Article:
Thus, the porous tube 8 can supply a vacuum or compressed air to the toner 10 depending upon the desired results. Therefore, the pressure used is selected from the group consisting of compressed air and vacuum.

In FIG. 2, to practice an embodiment, one will insert a tube 8 made from porous material like “Porex” through the hole 17 drilled through the body of an auger 6 and an auger driving shaft 7 (see FIGS. 1 and 2). The porous tube 8 is attached to a hollow air cylinder rod 14 of cylinder 11. A hose 15 connects to the hollow rod 14 to a controllable vacuum source 9. The auger/shaft hole 17 diameters are bigger than the porous tube 80D to ensure free movement inside the auger 6—shaft system. Thus, while the cartridge 4 is being filled, the air cylinder 11 lowers the porous tube 8 into the mass of the aerated toner 10. The vacuum 9 is then turned ON and OFF in a predetermined frequency which is most suitable for a given toner and level of aeration. This will suck out (evacuate) the excessive air and lower the level of toner 10 in the cartridge 4. At the very end of the filling cycle, the vacuum 9 is turned off and the cylinder retracts the porous tube 8 from deep in the toner mass 10 to a position completely inside the auger 6 before the filling device and cartridge 4 are separated. After that the system is ready for the next filling cycle. Alternatively, the porous tube 8 may be movably extracted as the toner 10 level increases during filling.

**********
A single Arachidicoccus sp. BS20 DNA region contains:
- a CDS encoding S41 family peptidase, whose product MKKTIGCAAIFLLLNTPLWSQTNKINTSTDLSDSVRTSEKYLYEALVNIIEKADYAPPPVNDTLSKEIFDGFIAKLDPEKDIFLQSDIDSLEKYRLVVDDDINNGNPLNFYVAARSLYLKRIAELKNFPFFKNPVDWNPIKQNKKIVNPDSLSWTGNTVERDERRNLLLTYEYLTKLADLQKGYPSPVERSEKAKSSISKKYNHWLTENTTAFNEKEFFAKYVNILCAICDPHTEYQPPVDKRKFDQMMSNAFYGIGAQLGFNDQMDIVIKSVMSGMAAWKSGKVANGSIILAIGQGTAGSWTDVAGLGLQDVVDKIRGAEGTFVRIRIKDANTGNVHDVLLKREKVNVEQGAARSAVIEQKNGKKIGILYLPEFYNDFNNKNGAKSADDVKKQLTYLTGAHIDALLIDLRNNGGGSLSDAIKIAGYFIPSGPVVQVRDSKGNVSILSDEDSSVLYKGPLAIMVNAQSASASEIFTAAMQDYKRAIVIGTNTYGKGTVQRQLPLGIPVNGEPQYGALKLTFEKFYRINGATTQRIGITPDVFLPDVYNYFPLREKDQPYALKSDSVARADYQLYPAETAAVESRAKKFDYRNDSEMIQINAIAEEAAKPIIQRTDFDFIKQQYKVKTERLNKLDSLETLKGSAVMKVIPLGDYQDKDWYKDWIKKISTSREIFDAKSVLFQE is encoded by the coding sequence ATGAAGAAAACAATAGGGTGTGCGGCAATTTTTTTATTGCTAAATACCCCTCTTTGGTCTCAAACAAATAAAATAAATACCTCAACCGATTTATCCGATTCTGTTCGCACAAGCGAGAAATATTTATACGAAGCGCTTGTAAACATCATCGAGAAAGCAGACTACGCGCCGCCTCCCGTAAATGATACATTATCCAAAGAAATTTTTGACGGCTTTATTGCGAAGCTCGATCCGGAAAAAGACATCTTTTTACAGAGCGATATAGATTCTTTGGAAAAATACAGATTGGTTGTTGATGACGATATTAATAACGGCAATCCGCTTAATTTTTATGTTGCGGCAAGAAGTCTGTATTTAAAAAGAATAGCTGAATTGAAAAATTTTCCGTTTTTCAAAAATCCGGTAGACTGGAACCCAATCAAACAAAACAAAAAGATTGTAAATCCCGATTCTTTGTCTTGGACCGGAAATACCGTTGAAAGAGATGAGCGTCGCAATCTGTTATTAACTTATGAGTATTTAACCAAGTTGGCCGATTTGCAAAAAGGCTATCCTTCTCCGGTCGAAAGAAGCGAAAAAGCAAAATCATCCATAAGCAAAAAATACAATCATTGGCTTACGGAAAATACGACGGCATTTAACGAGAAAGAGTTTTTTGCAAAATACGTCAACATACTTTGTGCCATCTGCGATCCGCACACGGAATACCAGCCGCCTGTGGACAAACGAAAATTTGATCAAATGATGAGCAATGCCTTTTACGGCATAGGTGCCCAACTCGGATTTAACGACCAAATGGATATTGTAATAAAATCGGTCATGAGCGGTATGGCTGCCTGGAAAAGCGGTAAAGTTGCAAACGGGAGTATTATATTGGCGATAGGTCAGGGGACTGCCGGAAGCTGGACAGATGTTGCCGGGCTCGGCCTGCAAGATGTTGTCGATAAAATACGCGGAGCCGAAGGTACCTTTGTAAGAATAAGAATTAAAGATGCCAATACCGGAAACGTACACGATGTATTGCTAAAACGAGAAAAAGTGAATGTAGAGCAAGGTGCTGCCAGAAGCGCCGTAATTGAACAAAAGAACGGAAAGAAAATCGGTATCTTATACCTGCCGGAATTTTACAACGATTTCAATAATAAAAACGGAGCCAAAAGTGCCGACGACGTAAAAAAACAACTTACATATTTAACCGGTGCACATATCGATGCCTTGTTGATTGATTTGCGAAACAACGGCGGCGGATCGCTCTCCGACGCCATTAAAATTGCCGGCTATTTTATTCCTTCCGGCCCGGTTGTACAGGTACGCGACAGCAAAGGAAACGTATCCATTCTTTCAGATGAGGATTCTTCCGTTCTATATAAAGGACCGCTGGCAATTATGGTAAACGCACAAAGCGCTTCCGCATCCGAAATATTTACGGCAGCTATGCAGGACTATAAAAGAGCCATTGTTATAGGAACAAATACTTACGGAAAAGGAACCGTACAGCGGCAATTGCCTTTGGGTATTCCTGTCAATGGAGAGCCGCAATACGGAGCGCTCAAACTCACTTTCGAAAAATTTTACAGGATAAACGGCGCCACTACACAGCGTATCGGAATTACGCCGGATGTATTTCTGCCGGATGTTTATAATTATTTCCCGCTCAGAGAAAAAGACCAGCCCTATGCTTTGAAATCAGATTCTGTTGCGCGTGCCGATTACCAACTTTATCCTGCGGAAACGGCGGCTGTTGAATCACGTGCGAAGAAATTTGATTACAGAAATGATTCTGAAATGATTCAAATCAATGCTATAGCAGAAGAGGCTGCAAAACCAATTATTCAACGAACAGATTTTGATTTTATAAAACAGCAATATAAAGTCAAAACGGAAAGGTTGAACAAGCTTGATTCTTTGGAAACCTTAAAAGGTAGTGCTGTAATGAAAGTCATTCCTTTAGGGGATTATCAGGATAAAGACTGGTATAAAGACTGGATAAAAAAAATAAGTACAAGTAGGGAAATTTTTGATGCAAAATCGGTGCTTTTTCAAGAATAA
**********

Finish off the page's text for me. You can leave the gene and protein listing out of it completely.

In FIG. 3, porous tube 8 can be connected to vacuum source 9 by any suitable manner such as shown in FIGS. 3A, 3B and 3C. In FIG. 3A, porous tube 8 is, in one embodiment, connected to a hollow steel rod 14 of an air cylinder 11 which in turn is connected to a flexible hose 15. In FIG. 3B, porous tube 8 is operatively connected to hollow steel tube 14 which in turn is operatively connected to source of vacuum 9 through a flexible hose 15. In FIG. 3C, the porous tube 8 is connected directly to the source of vacuum 9 through a flexible hose 15.

In FIG. 4 the lower portion of an embodiment is shown where the lowest portion of auger 6 extends close to a fill opening 5 in the cartridge 4. Here the auger 6 transports the toner mass or toner 10 from a hopper 1 (not shown) to a cartridge 4. The lowest portion 16 of auger 6 ends near the fill opening 5, however, porous tube 8 extends beyond the end or lowest portion 16 of auger 6 and contacts the toner mass 10. Thus, more and faster deaeration of the toner will result when the entire length of porous tube 8 will cause deaeration and the porous tube will operate at various depths of toner.